Statement of Administration Policy: H.R. 4012 - Secret Science Reform Act of 2014
STATEMENT OF ADMINISTRATION POLICY
(Rep. Schweikert, R-AZ, and 53 cosponsors)
The Administration strongly supports regulatory transparency, but strongly opposes H.R. 4012. The bill would impose arbitrary, unnecessary, and expensive requirements that would seriously impede the Environmental Protection Agency's (EPA's) ability to use science to protect public health and the environment, as required under an array of environmental laws, while increasing uncertainty for businesses and States.
H.R. 4012 could be used to prevent EPA from finalizing regulations until legal challenges about the legitimate withholding of certain scientific and technical information are resolved. The bill also could prevent EPA from making crucial decisions, including those concerning the cleanup of contaminated sites, if the data supporting those decisions cannot, for legitimate reasons, be made publicly available. For example, some scientifically-important data is not made broadly available in order to protect the privacy of test subjects or Confidential Business Information, and H.R. 4012 could prevent EPA from taking actions based on protected data. In short, the bill would undermine EPA's ability to protect the health of Americans, would impose expensive new mandates on EPA, and could impose substantial litigation costs on the Federal government. It also could impede EPA's reliance on the best available science.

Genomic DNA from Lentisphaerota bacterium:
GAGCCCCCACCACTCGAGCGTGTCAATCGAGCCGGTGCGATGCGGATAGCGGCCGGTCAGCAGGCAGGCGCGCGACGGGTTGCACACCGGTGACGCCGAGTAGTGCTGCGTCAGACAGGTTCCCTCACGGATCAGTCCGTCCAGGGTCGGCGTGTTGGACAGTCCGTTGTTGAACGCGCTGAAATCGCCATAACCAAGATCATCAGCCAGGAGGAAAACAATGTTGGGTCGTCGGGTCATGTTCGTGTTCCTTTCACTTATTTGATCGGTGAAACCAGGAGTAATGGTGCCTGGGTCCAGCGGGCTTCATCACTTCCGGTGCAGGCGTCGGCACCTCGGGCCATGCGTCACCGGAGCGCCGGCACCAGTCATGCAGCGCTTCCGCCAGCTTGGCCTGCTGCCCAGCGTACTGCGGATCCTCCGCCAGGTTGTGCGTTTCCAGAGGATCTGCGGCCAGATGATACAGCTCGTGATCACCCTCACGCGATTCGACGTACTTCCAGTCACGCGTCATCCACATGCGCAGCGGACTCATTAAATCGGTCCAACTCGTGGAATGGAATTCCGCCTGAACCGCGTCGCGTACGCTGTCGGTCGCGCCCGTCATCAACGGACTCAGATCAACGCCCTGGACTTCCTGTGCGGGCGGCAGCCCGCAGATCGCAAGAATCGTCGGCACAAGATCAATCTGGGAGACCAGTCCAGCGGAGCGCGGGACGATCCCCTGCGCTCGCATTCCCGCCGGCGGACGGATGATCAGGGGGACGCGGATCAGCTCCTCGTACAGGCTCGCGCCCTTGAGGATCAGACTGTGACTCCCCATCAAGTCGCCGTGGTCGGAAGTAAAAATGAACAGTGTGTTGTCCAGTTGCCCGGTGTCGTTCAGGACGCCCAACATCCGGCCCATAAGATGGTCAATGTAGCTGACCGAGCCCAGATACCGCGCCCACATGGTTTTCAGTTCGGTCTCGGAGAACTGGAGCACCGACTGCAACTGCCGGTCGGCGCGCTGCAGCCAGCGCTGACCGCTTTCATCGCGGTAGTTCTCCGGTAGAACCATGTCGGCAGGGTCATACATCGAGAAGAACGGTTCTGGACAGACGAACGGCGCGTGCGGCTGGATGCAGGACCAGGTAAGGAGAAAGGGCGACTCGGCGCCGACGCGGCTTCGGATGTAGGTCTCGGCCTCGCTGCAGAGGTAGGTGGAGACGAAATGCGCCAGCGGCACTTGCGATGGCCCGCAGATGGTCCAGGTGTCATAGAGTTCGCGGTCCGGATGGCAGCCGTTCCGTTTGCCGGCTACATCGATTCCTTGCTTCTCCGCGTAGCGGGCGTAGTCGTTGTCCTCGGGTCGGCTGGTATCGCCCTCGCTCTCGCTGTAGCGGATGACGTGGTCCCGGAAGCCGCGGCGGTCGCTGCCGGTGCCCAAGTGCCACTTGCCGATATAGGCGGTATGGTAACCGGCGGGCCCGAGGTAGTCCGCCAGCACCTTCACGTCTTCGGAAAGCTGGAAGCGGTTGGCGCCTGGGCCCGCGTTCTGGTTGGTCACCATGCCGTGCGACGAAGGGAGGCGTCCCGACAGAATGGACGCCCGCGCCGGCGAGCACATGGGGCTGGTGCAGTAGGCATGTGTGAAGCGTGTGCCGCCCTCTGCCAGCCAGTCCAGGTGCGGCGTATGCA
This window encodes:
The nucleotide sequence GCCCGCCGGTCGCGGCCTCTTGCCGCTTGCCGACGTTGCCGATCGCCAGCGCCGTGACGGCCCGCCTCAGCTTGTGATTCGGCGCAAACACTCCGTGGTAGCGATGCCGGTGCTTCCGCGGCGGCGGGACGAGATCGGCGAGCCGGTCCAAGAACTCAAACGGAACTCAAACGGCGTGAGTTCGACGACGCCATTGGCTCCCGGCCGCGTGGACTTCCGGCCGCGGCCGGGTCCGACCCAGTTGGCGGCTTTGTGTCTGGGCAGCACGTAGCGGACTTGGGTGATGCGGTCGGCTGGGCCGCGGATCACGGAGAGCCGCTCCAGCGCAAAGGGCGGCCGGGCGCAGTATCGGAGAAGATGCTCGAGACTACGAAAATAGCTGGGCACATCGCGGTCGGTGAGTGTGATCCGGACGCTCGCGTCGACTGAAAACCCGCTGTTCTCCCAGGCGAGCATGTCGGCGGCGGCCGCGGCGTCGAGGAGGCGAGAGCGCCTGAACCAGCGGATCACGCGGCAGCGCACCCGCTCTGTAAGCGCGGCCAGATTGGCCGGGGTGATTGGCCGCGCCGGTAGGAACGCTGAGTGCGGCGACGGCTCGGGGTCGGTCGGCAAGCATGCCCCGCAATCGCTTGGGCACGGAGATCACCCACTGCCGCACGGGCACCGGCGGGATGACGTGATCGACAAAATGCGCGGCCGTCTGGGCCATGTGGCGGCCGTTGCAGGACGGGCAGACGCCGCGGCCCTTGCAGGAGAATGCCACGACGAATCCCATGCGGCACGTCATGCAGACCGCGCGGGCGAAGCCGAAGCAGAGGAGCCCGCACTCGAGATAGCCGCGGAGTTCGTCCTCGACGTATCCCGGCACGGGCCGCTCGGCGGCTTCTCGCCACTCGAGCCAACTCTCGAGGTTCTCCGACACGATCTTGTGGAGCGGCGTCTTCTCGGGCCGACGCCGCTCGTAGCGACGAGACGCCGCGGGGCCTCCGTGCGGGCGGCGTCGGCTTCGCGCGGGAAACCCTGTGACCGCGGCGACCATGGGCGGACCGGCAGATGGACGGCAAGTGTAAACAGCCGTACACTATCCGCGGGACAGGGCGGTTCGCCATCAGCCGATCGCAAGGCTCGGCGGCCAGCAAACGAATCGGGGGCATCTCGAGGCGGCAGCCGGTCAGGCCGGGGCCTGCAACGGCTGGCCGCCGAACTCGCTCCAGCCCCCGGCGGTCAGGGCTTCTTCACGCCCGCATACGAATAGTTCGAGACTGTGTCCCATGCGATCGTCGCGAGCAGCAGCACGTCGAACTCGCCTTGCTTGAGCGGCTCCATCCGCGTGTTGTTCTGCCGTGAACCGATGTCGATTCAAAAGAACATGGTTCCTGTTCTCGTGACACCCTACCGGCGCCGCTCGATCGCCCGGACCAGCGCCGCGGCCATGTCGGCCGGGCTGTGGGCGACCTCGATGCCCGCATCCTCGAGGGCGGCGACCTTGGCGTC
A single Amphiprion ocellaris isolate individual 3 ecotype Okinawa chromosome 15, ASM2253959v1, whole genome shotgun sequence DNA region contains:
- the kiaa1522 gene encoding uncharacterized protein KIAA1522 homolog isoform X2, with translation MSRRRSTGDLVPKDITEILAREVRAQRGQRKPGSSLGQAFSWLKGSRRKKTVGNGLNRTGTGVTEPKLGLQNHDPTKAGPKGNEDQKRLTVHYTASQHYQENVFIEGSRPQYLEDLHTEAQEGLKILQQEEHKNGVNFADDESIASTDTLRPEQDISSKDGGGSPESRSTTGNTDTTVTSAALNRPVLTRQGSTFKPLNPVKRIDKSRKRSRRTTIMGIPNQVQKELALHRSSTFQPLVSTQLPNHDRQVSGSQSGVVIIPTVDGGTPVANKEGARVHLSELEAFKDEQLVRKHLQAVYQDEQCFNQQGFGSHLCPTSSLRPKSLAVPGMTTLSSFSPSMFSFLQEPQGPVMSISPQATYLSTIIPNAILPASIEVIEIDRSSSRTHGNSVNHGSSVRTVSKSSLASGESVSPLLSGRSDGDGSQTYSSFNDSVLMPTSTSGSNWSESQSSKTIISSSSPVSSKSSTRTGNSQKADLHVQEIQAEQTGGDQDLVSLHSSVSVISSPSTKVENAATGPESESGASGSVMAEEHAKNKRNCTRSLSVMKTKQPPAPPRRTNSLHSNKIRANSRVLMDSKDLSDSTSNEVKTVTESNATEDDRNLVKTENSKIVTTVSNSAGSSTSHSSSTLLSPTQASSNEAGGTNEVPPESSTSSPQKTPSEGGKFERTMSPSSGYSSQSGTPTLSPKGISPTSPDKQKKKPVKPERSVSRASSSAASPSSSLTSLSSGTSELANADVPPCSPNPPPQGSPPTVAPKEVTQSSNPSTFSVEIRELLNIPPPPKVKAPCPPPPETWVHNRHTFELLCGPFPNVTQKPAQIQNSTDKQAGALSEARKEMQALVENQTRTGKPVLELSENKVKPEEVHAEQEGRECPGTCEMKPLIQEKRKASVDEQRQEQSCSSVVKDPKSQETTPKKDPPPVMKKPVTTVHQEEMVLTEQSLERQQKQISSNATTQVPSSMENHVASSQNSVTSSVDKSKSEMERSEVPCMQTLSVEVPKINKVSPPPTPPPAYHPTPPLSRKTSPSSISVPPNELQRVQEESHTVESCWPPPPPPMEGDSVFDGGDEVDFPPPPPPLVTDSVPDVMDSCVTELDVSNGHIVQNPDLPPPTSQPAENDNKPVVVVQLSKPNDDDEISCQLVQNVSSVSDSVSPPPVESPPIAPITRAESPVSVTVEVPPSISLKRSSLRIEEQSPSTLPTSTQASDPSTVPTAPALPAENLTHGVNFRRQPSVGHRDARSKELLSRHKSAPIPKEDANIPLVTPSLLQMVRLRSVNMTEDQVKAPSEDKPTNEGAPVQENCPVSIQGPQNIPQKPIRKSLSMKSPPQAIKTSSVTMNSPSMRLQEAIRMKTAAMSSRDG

Instead of an overly broad bill that would tie EPA's hands, the Administration urges Congress to support the Administration's efforts to make scientific and technical information more accessible and regulations more transparent. A bill consistent with the principles expressed in the Administration's Executive Order 13563 "Improving Regulation and Regulatory Review" and the December 2010 Office of Science and Technology Policy (OSTP) Memorandum on Scientific Integrity, as well as implementation of the Administration's recent open data and public access initiatives (e.g., OSTP's February 2013 policy memorandum on Increasing Access to the Results of Federally Funded Scientific Research) would greatly benefit the American people. EPA also has embarked on several initiatives that enhance access to and transparency of data and science used to inform policy and regulatory decisions.
If the President were presented with H.R. 4012, his senior advisors would recommend that he veto the bill.
Barack Obama, Statement of Administration Policy: H.R. 4012 - Secret Science Reform Act of 2014 Online by Gerhard Peters and John T. Woolley, The American Presidency Project https://www.presidency.ucsb.edu/node/307926